The crew from Summer Camp Island enjoying a night out.
Image: Cartoon Network

One of the less-than-enviable things about growing up in a major metropolitan area with slightly more protective than average parents is never having the chance to spend a few weeks during the summer in a magical world commonly known as sleepaway camp. This cruel reality is one of the many things that makes Cartoon Network’s Summer Camp Island from creator Julia Pott feel like such a perfectly-wrapped gift—a quintessential piece of childhood that a lot of us only ever experienced second hand.

Summer Camp Island is a charming series about Oscar and Hedgehog, two childhood best friends attending the titular summer camp which all manner of other anthropomorphic animal kids and magical creatures call home. The kids spend their days wandering through the island’s enchanted forest, their cabins, making friends with the moon, and trying to outwit the trio of teenage witches tasked with acting as their counselors.

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Each episode focuses on a different aspect of the day to day activities that make up the summer camp experience, but there’s a through line that emphasizes what really makes camp a transformative, important time: you guessed it, it’s the friendships made along the way.

Even though I spent many a summer running around day camps as a kid and eventually ended up working as a camp counselor during college, neither of those are really quite the same as being shipped off during your adolescence to a place where you’re effectively given the chance to become a wholly new person in an unfamiliar setting. That’s always what summer camp meant to me when I’d hear friends’ stories about epic, hours-long games of capture the flag and care packages that were like buoys cast out at sea to remind them that there would always be a way back home.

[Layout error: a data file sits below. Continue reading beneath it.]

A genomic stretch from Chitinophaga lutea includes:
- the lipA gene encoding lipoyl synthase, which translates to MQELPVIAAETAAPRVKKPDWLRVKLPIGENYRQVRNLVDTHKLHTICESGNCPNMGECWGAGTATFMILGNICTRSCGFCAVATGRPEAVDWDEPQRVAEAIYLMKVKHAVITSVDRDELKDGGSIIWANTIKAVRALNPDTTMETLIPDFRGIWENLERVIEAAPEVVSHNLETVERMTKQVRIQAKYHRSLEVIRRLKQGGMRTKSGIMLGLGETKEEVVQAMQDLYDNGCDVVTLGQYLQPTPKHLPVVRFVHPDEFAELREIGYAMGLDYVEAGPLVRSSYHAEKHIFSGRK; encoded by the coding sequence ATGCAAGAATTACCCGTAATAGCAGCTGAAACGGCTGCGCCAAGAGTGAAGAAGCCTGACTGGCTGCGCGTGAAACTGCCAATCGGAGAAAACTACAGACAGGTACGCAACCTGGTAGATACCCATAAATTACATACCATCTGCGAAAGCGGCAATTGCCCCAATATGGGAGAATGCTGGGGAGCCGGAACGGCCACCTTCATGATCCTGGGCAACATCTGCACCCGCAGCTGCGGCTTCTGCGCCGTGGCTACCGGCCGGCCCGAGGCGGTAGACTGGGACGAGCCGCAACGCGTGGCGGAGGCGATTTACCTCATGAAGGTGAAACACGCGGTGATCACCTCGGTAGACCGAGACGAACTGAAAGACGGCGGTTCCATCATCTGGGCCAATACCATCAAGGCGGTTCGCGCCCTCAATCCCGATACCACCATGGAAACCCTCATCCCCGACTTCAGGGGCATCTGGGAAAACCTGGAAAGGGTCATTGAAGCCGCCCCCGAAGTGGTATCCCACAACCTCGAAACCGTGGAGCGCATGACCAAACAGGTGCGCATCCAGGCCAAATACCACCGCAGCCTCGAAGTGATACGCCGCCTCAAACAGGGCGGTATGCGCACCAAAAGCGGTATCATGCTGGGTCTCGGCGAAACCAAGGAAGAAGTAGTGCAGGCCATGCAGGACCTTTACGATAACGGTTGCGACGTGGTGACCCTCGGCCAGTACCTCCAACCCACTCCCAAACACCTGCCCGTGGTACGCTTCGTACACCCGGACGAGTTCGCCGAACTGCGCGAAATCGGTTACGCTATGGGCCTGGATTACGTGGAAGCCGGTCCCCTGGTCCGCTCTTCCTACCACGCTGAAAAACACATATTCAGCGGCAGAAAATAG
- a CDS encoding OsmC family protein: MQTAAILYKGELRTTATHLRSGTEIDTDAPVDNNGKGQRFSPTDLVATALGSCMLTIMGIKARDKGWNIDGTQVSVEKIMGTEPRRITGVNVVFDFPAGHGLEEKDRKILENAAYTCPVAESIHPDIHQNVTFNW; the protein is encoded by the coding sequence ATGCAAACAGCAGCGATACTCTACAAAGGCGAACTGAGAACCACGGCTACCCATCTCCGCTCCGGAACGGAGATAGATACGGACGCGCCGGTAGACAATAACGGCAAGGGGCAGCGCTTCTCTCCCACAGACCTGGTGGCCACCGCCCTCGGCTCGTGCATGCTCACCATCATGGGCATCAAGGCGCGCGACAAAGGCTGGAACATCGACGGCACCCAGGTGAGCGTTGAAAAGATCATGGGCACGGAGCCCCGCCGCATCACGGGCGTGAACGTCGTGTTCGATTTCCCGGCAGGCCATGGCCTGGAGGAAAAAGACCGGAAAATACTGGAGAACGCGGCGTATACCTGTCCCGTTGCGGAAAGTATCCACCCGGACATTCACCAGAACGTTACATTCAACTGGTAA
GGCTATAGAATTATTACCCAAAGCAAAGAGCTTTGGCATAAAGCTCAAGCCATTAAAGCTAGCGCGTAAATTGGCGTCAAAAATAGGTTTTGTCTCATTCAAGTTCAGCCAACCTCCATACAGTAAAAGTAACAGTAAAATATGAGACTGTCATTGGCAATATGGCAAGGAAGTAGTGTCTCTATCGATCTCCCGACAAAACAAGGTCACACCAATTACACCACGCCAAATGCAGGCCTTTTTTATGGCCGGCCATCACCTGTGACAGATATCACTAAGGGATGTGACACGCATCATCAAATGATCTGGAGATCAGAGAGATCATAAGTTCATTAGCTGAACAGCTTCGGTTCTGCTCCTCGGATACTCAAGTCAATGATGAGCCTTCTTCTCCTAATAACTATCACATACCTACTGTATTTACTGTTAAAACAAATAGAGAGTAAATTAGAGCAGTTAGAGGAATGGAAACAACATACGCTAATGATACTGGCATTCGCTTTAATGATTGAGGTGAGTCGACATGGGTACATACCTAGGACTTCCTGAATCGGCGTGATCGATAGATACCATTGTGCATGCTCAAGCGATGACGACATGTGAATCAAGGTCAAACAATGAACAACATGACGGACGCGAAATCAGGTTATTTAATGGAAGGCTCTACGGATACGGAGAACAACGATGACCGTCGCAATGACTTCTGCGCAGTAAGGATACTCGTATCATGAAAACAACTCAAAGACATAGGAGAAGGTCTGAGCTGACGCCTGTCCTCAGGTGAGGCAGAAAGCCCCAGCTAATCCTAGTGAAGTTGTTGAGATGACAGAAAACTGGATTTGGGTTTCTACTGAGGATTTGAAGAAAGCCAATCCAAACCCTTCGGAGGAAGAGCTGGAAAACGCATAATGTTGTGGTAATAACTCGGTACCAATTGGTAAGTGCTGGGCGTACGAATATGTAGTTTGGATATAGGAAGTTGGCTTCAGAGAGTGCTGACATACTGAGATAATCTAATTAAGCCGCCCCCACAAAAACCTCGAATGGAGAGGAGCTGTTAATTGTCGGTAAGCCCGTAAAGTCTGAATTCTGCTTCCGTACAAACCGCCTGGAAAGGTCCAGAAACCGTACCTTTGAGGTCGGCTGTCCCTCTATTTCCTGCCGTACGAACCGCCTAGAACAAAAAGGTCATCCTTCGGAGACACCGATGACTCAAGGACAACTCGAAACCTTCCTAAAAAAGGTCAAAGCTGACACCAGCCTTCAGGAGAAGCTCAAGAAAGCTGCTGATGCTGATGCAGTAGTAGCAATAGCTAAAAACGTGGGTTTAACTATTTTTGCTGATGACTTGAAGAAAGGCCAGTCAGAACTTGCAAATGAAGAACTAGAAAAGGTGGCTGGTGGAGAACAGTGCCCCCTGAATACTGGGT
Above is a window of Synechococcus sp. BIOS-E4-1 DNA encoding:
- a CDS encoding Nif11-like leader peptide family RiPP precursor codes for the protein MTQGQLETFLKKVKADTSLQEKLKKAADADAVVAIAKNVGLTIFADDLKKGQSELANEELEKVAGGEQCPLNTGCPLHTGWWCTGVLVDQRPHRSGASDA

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Summer Camp Island takes the whole of those experiences and transforms them into a fantastical narrative atmosphere that’s less concerned with the specifics of what camp is like in favor of telling stories with the dreamlike sheen that comes from fondly remembering something from your past.

Here, a falling out between friends over the loss of a friendship bracelet isn’t just something that sours feelings, it’s the impetus for a devastating cataclysm that threatens the world’s bodies of water. Snooty older counselors don’t just seem to be evil, they’re literal witches with no qualms about using their powers to (lovingly) torment campers for a joke or two. The stakes are all too real for Oscar, Hedgehog, and their friends, but Summer Camp Island always comes back to a warm, fuzzy place reminding you that camp’s fundamentally meant to be a place for fun, exploration, and discovery.

Nothing will ever fill the hole in my heart where memories of jumping into questionable lakes and guzzling even more questionable bug juice should be, but, in its way, Summer Camp Island is doing a damned good job of giving me a taste of what nostalgia for those things is like.

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